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Clearing the Air About Asthma
By Ali Al-Himyary, MD, MPH
Asthma is a chronic respiratory condition affecting more than 25 million people across the United States, including 5 million children. Even though asthma is a common condition, there are still several misconceptions and misunderstandings about what it is and how best to treat it.
Understanding asthma and how to manage it can be the difference between life and death.
What Asthma Is and What Causes It
Asthma is described as chronic inflammation in the lungs, which results in the swelling and narrowing of the airway and triggering various uncomfortable symptoms, including coughing, wheezing, difficulty breathing, and tightness in the chest. As a chronic condition, asthma doesn’t go away and requires ongoing medical treatment.
While researchers continue to study what causes asthma, they do know there are several variables that may predispose someone to develop it, including:
- Family history: Genetics plays a role. If you have a parent with asthma, you are three to six times more likely to develop it.
- Allergies: People who develop asthma sometimes have other allergic conditions such as eczema or hay fever.
- Viral respiratory infections: If you have respiratory problems as an infant or in childhood, such as respiratory syncytial virus (RSV), the chances of developing asthma later in life increase substantially.
- Occupational exposures: Certain exposure to elements in the workplace can cause asthmatic symptoms, including exposure to particular dust, chemical fumes and vapors, and mold.
- Smoking: Smoking and exposure to second- or even third-hand smoke increases the likelihood of developing asthma.
- Air pollution: Polluted air and asthma go hand in hand. Constant exposure to smog and growing up in urban areas can increase the risk of developing asthma.
- Obesity: Adults and children who are overweight or obese are at risk of developing asthma. While still unclear, evidence suggests that the level of inflammation that occurs in the body when someone carries extra pounds may lead to an asthma diagnosis.
For those with asthma, certain triggers might bring on an attack, including exposure to pet dander allergies, cleaning products, and even bouts of cold air.
Debunking Common Myths About Asthma
Now that we have discussed what asthma is, why someone may be more prone to developing it, and what triggers an asthmatic attack, let’s address some of the most common myths and misconceptions about the condition:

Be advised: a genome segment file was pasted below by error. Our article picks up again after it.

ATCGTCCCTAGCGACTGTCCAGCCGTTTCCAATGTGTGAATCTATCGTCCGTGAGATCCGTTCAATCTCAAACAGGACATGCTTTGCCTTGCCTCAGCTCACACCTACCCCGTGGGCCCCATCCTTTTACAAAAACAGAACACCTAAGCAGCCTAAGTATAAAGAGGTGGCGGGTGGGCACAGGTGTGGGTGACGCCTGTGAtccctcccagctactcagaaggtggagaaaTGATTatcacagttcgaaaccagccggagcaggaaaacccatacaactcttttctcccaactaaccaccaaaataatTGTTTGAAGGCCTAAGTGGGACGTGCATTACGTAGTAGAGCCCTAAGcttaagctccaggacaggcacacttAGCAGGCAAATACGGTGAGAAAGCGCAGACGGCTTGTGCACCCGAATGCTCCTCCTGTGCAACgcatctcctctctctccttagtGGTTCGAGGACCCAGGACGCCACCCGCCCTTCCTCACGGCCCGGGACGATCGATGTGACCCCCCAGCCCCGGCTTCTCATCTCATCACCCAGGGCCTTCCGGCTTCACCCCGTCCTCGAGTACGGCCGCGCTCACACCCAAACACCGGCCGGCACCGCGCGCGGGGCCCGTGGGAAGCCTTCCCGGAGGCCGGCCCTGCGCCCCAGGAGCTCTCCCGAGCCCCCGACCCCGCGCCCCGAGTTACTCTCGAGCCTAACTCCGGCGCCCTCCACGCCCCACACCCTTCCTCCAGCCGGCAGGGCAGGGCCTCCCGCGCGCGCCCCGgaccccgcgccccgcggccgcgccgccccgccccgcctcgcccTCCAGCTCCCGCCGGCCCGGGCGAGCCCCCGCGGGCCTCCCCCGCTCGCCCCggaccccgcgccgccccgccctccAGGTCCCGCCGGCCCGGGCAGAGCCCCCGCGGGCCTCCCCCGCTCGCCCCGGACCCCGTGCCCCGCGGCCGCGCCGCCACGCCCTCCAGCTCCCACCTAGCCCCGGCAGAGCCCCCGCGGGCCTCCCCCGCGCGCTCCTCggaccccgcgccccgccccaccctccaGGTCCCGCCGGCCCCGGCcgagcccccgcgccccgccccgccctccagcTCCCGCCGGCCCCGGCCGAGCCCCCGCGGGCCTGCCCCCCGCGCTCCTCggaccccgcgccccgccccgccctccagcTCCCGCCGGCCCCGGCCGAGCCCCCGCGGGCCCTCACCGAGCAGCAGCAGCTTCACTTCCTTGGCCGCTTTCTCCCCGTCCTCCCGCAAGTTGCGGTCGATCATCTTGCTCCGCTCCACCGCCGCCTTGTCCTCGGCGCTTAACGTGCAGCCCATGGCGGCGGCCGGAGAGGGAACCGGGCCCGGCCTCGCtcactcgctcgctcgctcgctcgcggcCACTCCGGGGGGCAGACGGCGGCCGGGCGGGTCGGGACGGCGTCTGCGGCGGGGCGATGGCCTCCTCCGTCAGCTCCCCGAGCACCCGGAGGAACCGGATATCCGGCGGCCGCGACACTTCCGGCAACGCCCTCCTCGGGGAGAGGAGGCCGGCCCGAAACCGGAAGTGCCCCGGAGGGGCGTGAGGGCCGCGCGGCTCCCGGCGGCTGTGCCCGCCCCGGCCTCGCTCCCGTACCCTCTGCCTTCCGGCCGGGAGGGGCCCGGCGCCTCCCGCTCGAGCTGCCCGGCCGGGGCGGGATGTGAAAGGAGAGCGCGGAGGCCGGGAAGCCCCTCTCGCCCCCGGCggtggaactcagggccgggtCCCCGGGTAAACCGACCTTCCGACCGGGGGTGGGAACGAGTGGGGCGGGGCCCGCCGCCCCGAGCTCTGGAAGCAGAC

- You outgrow your asthma: If you are diagnosed with asthma in childhood, you don't “outgrow” the disease. While the diagnosis is most common among the pediatric population, the condition never goes away. Symptoms and frequency of attacks may lessen, but having asthma means you will have to live with it for the rest of your life. Also, while most cases of asthma occur in childhood, it is possible to be diagnosed at any age.
- Asthma is "all in your head”: Because asthma is often linked to mental conditions, such as anxiety and depression, a common myth about asthma is it’s purely psychological. However, while these mental disorders might make asthma more challenging to manage, it is a disease that impacts the lungs and the effectiveness of your airways.
- Asthma medications are addictive: Inhaled corticosteroids are the most common asthma treatment. However, when prescribed and used as directed, they are safe and effective in managing the symptoms of asthma attacks.
- People with asthma shouldn't exercise: While exercising may result in an occasional asthma flare-up, it's been shown that physically active people are 2.5 times more likely to avoid an asthma attack. In addition, exercise programs designed to improve lung function have been linked to improved quality of life and few asthma symptoms.
How To Manage Asthma
Understanding the misperceptions about asthma is essential to leading a healthy and productive life with it. In addition, there are several other steps you should take to make the condition more manageable, including:
- Working with your healthcare professional: If you suspect you or a loved one has asthma, consult your healthcare provider. They can provide an accurate diagnosis, develop a treatment plan, and offer guidance on avoiding asthmatic attacks.
- Identify and avoid triggers: Being familiar with what triggers your asthma and doing what you can to prevent exposure is critical to managing the disease.
- Take medications as prescribed: Follow your doctor’s orders about what medications to take and when. Always keep your inhaler with you in case of emergency.
- Staying active: Regular exercise is essential to leading a healthy life, even if you have asthma. Walking and swimming are excellent choices for people with asthma.
- Educate yourself and your loved ones: Educating yourself about asthma and what’s likely to cause a flare-up will help you manage asthma more effectively. Understanding your loved one’s asthma and offering support also helps.
- Create a healthy home environment: Maintain work and living spaces, ensuring they are clean, dust-free, and well-ventilated. In addition, consider purchasing allergy-proof bedding, avoid chemicals and fragrances, and change your air filters regularly.
By understanding the nature of asthma and working with your healthcare provider on ways to manage your triggers, you can enjoy better control over your respiratory health. Asthma should not define you or limit you from activities you enjoy. Arming yourself with knowledge about your condition is the best way to achieve better control over your respiratory health.